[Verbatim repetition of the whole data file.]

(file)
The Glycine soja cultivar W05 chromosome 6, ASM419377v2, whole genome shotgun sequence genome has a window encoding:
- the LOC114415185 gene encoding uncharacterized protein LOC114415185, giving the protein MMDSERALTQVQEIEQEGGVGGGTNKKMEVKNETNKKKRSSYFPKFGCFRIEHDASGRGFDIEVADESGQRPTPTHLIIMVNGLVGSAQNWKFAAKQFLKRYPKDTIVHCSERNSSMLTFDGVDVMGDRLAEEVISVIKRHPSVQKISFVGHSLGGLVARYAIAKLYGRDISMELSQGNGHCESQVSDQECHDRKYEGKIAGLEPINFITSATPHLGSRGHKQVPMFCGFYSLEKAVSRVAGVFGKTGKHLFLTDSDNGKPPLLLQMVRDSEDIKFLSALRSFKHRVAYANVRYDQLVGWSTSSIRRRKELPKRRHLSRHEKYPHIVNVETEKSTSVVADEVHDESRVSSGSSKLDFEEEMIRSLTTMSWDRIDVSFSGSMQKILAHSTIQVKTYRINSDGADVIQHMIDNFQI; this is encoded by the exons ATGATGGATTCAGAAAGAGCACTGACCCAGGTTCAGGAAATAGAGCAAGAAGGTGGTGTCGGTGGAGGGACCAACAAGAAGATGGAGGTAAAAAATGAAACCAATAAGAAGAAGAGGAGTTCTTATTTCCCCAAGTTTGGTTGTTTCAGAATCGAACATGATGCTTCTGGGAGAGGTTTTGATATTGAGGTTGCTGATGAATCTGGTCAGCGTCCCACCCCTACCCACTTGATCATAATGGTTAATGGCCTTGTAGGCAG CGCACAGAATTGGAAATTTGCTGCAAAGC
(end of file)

The Glycine soja cultivar W05 chromosome 6, ASM419377v2, whole genome shotgun sequence genome has a window encoding:
- the LOC114415185 gene encoding uncharacterized protein LOC114415185, giving the protein MMDSERALTQVQEIEQEGGVGGGTNKKMEVKNETNKKKRSSYFPKFGCFRIEHDASGRGFDIEVADESGQRPTPTHLIIMVNGLVGSAQNWKFAAKQFLKRYPKDTIVHCSERNSSMLTFDGVDVMGDRLAEEVISVIKRHPSVQKISFVGHSLGGLVARYAIAKLYGRDISMELSQGNGHCESQVSDQECHDRKYEGKIAGLEPINFITSATPHLGSRGHKQVPMFCGFYSLEKAVSRVAGVFGKTGKHLFLTDSDNGKPPLLLQMVRDSEDIKFLSALRSFKHRVAYANVRYDQLVGWSTSSIRRRKELPKRRHLSRHEKYPHIVNVETEKSTSVVADEVHDESRVSSGSSKLDFEEEMIRSLTTMSWDRIDVSFSGSMQKILAHSTIQVKTYRINSDGADVIQHMIDNFQI; this is encoded by the exons ATGATGGATTCAGAAAGAGCACTGACCCAGGTTCAGGAAATAGAGCAAGAAGGTGGTGTCGGTGGAGGGACCAACAAGAAGATGGAGGTAAAAAATGAAACCAATAAGAAGAAGAGGAGTTCTTATTTCCCCAAGTTTGGTTGTTTCAGAATCGAACATGATGCTTCTGGGAGAGGTTTTGATATTGAGGTTGCTGATGAATCTGGTCAGCGTCCCACCCCTACCCACTTGATCATAATGGTTAATGGCCTTGTAGGCAG CGCACAGAATTGGAAATTTGCTGCAAAGC